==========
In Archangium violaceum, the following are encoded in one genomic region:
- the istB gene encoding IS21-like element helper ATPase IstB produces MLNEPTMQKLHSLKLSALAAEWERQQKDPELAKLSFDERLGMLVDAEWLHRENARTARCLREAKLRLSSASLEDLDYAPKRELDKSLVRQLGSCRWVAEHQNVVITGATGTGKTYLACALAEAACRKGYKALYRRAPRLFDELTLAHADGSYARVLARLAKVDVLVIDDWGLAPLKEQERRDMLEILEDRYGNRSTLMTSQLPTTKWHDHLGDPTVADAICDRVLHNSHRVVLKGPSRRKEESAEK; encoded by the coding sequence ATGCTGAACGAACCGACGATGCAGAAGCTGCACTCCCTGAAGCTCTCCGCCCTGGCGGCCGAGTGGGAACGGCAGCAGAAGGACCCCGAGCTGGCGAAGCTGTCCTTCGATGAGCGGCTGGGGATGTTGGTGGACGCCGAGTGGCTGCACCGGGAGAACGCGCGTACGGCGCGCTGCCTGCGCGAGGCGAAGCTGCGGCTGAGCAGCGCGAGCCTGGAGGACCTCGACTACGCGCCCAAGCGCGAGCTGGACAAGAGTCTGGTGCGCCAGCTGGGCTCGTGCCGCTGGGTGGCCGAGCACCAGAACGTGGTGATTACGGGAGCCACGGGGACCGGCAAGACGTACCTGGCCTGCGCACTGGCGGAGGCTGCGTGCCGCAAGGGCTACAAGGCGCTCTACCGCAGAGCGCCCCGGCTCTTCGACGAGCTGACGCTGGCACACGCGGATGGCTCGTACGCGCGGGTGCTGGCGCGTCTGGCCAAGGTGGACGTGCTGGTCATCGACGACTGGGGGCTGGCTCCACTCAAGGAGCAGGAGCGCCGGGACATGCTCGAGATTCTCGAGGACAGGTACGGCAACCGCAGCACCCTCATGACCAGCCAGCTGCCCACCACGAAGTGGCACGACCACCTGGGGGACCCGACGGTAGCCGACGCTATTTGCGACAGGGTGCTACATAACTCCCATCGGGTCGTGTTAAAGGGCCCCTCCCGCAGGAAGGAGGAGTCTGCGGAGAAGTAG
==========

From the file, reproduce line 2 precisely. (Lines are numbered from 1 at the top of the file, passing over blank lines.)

- the istB gene encoding IS21-like element helper ATPase IstB produces MLNEPTMQKLHSLKLSALAAEWERQQKDPELAKLSFDERLGMLVDAEWLHRENARTARCLREAKLRLSSASLEDLDYAPKRELDKSLVRQLGSCRWVAEHQNVVITGATGTGKTYLACALAEAACRKGYKALYRRAPRLFDELTLAHADGSYARVLARLAKVDVLVIDDWGLAPLKEQERRDMLEILEDRYGNRSTLMTSQLPTTKWHDHLGDPTVADAICDRVLHNSHRVVLKGPSRRKEESAEK; encoded by the coding sequence ATGCTGAACGAACCGACGATGCAGAAGCTGCACTCCCTGAAGCTCTCCGCCCTGGCGGCCGAGTGGGAACGGCAGCAGAAGGACCCCGAGCTGGCGAAGCTGTCCTTCGATGAGCGGCTGGGGATGTTGGTGGACGCCGAGTGGCTGCACCGGGAGAACGCGCGTACGGCGCGCTGCCTGCGCGAGGCGAAGCTGCGGCTGAGCAGCGCGAGCCTGGAGGACCTCGACTACGCGCCCAAGCGCGAGCTGGACAAGAGTCTGGTGCGCCAGCTGGGCTCGTGCCGCTGGGTGGCCGAGCACCAGAACGTGGTGATTACGGGAGCCACGGGGACCGGCAAGACGTACCTGGCCTGCGCACTGGCGGAGGCTGCGTGCCGCAAGGGCTACAAGGCGCTCTACCGCAGAGCGCCCCGGCTCTTCGACGAGCTGACGCTGGCACACGCGGATGGCTCGTACGCGCGGGTGCTGGCGCGTCTGGCCAAGGTGGACGTGCTGGTCATCGACGACTGGGGGCTGGCTCCACTCAAGGAGCAGGAGCGCCGGGACATGCTCGAGATTCTCGAGGACAGGTACGGCAACCGCAGCACCCTCATGACCAGCCAGCTGCCCACCACGAAGTGGCACGACCACCTGGGGGACCCGACGGTAGCCGACGCTATTTGCGACAGGGTGCTACATAACTCCCATCGGGTCGTGTTAAAGGGCCCCTCCCGCAGGAAGGAGGAGTCTGCGGAGAAGTAG